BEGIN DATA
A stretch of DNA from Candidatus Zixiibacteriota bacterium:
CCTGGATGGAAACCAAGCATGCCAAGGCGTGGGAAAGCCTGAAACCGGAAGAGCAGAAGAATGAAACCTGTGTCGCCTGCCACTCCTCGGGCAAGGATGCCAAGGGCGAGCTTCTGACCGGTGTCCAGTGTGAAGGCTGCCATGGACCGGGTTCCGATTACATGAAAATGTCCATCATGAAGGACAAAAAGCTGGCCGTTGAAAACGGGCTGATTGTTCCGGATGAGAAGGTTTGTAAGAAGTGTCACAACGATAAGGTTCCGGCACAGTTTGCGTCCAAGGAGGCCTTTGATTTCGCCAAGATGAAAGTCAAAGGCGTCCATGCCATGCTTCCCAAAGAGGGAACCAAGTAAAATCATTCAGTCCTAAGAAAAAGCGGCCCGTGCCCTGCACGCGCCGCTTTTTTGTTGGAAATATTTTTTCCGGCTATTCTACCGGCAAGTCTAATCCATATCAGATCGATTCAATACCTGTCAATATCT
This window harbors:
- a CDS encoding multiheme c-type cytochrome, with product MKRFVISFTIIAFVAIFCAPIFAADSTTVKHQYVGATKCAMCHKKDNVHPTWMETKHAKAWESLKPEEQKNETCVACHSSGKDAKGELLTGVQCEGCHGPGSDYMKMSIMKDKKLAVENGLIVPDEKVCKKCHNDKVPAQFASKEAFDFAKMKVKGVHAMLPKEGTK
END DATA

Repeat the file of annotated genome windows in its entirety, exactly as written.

A stretch of DNA from Candidatus Zixiibacteriota bacterium:
CCTGGATGGAAACCAAGCATGCCAAGGCGTGGGAAAGCCTGAAACCGGAAGAGCAGAAGAATGAAACCTGTGTCGCCTGCCACTCCTCGGGCAAGGATGCCAAGGGCGAGCTTCTGACCGGTGTCCAGTGTGAAGGCTGCCATGGACCGGGTTCCGATTACATGAAAATGTCCATCATGAAGGACAAAAAGCTGGCCGTTGAAAACGGGCTGATTGTTCCGGATGAGAAGGTTTGTAAGAAGTGTCACAACGATAAGGTTCCGGCACAGTTTGCGTCCAAGGAGGCCTTTGATTTCGCCAAGATGAAAGTCAAAGGCGTCCATGCCATGCTTCCCAAAGAGGGAACCAAGTAAAATCATTCAGTCCTAAGAAAAAGCGGCCCGTGCCCTGCACGCGCCGCTTTTTTGTTGGAAATATTTTTTCCGGCTATTCTACCGGCAAGTCTAATCCATATCAGATCGATTCAATACCTGTCAATATCT
This window harbors:
- a CDS encoding multiheme c-type cytochrome, with product MKRFVISFTIIAFVAIFCAPIFAADSTTVKHQYVGATKCAMCHKKDNVHPTWMETKHAKAWESLKPEEQKNETCVACHSSGKDAKGELLTGVQCEGCHGPGSDYMKMSIMKDKKLAVENGLIVPDEKVCKKCHNDKVPAQFASKEAFDFAKMKVKGVHAMLPKEGTK